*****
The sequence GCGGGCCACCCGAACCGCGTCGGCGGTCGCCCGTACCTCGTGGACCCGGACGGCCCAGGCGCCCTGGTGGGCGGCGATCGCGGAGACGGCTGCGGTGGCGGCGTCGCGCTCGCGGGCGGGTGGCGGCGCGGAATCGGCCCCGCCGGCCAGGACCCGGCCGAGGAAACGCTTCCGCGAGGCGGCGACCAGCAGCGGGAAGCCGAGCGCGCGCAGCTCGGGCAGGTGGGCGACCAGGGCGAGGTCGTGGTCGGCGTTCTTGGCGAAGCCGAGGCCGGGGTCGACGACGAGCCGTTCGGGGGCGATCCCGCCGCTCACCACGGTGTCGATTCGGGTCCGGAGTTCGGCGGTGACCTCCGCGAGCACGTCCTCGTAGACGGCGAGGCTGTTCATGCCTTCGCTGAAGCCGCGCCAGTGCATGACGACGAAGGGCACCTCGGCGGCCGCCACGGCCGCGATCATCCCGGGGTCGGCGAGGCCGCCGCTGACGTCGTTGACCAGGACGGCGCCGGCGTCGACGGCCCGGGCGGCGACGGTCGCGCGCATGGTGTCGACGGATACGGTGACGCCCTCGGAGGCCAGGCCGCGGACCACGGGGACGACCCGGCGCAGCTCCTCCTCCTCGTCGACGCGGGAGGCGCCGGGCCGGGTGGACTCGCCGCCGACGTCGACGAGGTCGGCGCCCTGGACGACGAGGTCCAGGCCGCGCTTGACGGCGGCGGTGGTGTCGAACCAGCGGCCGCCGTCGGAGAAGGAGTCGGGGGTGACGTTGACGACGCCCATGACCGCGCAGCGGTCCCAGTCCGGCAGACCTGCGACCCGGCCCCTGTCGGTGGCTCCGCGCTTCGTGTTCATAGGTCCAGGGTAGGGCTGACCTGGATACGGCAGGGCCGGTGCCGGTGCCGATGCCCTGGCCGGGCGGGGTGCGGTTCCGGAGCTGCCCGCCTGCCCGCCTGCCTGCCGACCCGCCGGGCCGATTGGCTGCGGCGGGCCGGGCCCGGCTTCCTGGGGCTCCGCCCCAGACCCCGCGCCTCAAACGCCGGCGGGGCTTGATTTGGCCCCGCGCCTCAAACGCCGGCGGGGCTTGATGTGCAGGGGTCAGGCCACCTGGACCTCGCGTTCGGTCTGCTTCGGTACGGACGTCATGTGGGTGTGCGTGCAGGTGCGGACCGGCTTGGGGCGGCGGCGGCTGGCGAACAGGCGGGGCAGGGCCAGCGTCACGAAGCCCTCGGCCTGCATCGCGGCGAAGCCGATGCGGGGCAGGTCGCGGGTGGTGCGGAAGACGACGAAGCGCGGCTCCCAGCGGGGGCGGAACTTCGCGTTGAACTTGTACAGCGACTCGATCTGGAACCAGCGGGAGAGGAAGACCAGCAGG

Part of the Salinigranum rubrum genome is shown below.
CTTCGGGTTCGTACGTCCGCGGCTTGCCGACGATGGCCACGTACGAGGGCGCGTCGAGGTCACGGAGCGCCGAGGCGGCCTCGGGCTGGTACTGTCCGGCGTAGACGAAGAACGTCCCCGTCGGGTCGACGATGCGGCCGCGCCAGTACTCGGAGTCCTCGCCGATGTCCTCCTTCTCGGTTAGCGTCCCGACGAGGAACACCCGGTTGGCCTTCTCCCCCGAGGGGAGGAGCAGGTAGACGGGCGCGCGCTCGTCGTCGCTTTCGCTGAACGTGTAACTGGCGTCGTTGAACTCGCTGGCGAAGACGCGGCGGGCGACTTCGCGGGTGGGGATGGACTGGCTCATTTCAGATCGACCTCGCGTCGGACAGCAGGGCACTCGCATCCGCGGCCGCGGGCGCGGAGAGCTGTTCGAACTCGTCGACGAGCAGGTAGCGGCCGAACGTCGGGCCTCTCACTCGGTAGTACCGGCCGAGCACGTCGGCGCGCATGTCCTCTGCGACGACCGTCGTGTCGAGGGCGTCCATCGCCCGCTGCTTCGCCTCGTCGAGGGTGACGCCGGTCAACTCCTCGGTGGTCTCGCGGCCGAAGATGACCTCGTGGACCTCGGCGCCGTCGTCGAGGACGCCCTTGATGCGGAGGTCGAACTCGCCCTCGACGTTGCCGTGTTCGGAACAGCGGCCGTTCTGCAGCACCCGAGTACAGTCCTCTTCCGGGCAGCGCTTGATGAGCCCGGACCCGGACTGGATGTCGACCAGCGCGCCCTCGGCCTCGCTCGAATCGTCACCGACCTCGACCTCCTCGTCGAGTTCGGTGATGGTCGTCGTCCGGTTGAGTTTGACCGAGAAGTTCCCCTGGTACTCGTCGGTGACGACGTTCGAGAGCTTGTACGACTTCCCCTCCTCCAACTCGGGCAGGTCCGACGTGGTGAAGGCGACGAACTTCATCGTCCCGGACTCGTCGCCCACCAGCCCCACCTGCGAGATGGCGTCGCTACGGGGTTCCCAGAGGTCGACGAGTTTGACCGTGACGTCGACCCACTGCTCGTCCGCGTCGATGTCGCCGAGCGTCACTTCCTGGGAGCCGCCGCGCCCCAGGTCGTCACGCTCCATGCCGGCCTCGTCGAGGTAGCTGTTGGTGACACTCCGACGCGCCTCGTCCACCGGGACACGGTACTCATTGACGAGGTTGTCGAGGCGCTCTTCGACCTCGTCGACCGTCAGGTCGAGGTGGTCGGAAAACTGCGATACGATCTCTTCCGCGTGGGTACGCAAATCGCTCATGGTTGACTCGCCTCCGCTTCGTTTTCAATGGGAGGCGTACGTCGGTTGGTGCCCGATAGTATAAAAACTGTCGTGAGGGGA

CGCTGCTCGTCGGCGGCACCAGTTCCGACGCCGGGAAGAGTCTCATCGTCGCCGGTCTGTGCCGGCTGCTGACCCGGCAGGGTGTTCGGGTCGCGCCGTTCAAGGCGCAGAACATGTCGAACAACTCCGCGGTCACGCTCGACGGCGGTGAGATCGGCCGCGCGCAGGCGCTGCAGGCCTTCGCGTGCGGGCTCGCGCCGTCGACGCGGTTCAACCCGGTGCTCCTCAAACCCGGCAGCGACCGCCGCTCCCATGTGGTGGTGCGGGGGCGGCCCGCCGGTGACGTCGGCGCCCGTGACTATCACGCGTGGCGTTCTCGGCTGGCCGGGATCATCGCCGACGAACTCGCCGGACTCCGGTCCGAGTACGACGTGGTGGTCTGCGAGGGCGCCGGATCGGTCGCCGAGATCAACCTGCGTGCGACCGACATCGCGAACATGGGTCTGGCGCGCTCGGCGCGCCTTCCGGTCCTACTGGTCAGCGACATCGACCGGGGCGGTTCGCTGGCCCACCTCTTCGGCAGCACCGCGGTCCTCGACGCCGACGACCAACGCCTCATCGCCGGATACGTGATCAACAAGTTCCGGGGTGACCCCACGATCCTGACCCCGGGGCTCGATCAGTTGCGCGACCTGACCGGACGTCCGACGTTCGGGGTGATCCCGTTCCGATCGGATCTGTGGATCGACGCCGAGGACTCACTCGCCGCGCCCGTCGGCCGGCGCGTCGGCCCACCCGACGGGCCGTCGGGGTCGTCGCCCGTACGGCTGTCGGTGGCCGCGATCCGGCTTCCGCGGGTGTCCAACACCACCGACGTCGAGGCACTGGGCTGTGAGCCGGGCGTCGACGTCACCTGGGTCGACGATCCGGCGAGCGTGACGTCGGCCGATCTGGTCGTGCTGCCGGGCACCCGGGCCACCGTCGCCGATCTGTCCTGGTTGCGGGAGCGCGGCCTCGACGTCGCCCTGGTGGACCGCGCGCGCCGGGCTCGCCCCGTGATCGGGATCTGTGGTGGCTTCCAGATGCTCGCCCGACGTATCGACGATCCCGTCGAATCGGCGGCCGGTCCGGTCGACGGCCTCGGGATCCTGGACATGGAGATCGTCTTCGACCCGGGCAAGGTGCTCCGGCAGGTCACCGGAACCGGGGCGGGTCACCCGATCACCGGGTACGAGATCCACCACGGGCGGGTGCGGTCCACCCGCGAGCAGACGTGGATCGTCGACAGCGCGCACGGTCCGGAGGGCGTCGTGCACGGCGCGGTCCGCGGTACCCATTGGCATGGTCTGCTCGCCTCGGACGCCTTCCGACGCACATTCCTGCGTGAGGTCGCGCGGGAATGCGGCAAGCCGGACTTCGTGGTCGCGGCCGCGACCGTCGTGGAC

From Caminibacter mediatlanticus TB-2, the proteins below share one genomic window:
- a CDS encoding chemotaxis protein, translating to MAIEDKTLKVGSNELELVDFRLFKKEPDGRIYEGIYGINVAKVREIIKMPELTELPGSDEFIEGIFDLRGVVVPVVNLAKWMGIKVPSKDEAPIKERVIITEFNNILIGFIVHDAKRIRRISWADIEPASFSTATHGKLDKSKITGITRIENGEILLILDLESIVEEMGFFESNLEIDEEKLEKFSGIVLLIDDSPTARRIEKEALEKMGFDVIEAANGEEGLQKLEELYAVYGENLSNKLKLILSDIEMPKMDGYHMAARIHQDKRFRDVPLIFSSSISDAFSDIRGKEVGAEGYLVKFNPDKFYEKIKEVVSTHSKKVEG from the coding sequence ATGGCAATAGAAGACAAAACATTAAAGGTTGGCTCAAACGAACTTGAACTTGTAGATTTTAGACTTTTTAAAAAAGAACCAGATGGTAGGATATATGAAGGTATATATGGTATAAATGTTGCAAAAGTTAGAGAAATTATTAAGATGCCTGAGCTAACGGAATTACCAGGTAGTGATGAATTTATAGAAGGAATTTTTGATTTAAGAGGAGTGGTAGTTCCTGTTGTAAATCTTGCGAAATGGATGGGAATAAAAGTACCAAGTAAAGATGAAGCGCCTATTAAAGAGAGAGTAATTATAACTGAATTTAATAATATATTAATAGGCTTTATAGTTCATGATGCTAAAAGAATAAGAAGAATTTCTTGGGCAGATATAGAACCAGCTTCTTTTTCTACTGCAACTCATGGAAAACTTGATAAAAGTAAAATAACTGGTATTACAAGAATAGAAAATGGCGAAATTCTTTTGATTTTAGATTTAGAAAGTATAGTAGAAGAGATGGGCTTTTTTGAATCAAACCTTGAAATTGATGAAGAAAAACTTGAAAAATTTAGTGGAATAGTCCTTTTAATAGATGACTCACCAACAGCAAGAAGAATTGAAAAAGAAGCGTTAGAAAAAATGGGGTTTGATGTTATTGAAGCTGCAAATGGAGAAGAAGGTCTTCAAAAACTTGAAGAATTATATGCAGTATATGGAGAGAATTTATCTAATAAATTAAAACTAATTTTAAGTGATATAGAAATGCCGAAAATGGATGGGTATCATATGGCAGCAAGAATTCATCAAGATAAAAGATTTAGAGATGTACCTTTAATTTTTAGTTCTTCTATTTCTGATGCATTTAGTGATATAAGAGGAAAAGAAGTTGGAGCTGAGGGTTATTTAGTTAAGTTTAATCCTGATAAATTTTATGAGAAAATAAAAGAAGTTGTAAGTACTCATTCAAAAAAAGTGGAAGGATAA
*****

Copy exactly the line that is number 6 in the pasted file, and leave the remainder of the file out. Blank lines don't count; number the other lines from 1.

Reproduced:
- a CDS encoding chemotaxis protein, translating to MAIEDKTLKVGSNELELVDFRLFKKEPDGRIYEGIYGINVAKVREIIKMPELTELPGSDEFIEGIFDLRGVVVPVVNLAKWMGIKVPSKDEAPIKERVIITEFNNILIGFIVHDAKRIRRISWADIEPASFSTATHGKLDKSKITGITRIENGEILLILDLESIVEEMGFFESNLEIDEEKLEKFSGIVLLIDDSPTARRIEKEALEKMGFDVIEAANGEEGLQKLEELYAVYGENLSNKLKLILSDIEMPKMDGYHMAARIHQDKRFRDVPLIFSSSISDAFSDIRGKEVGAEGYLVKFNPDKFYEKIKEVVSTHSKKVEG from the coding sequence ATGGCAATAGAAGACAAAACATTAAAGGTTGGCTCAAACGAACTTGAACTTGTAGATTTTAGACTTTTTAAAAAAGAACCAGATGGTAGGATATATGAAGGTATATATGGTATAAATGTTGCAAAAGTTAGAGAAATTATTAAGATGCCTGAGCTAACGGAATTACCAGGTAGTGATGAATTTATAGAAGGAATTTTTGATTTAAGAGGAGTGGTAGTTCCTGTTGTAAATCTTGCGAAATGGATGGGAATAAAAGTACCAAGTAAAGATGAAGCGCCTATTAAAGAGAGAGTAATTATAACTGAATTTAATAATATATTAATAGGCTTTATAGTTCATGATGCTAAAAGAATAAGAAGAATTTCTTGGGCAGATATAGAACCAGCTTCTTTTTCTACTGCAACTCATGGAAAACTTGATAAAAGTAAAATAACTGGTATTACAAGAATAGAAAATGGCGAAATTCTTTTGATTTTAGATTTAGAAAGTATAGTAGAAGAGATGGGCTTTTTTGAATCAAACCTTGAAATTGATGAAGAAAAACTTGAAAAATTTAGTGGAATAGTCCTTTTAATAGATGACTCACCAACAGCAAGAAGAATTGAAAAAGAAGCGTTAGAAAAAATGGGGTTTGATGTTATTGAAGCTGCAAATGGAGAAGAAGGTCTTCAAAAACTTGAAGAATTATATGCAGTATATGGAGAGAATTTATCTAATAAATTAAAACTAATTTTAAGTGATATAGAAATGCCGAAAATGGATGGGTATCATATGGCAGCAAGAATTCATCAAGATAAAAGATTTAGAGATGTACCTTTAATTTTTAGTTCTTCTATTTCTGATGCATTTAGTGATATAAGAGGAAAAGAAGTTGGAGCTGAGGGTTATTTAGTTAAGTTTAATCCTGATAAATTTTATGAGAAAATAAAAGAAGTTGTAAGTACTCATTCAAAAAAAGTGGAAGGATAA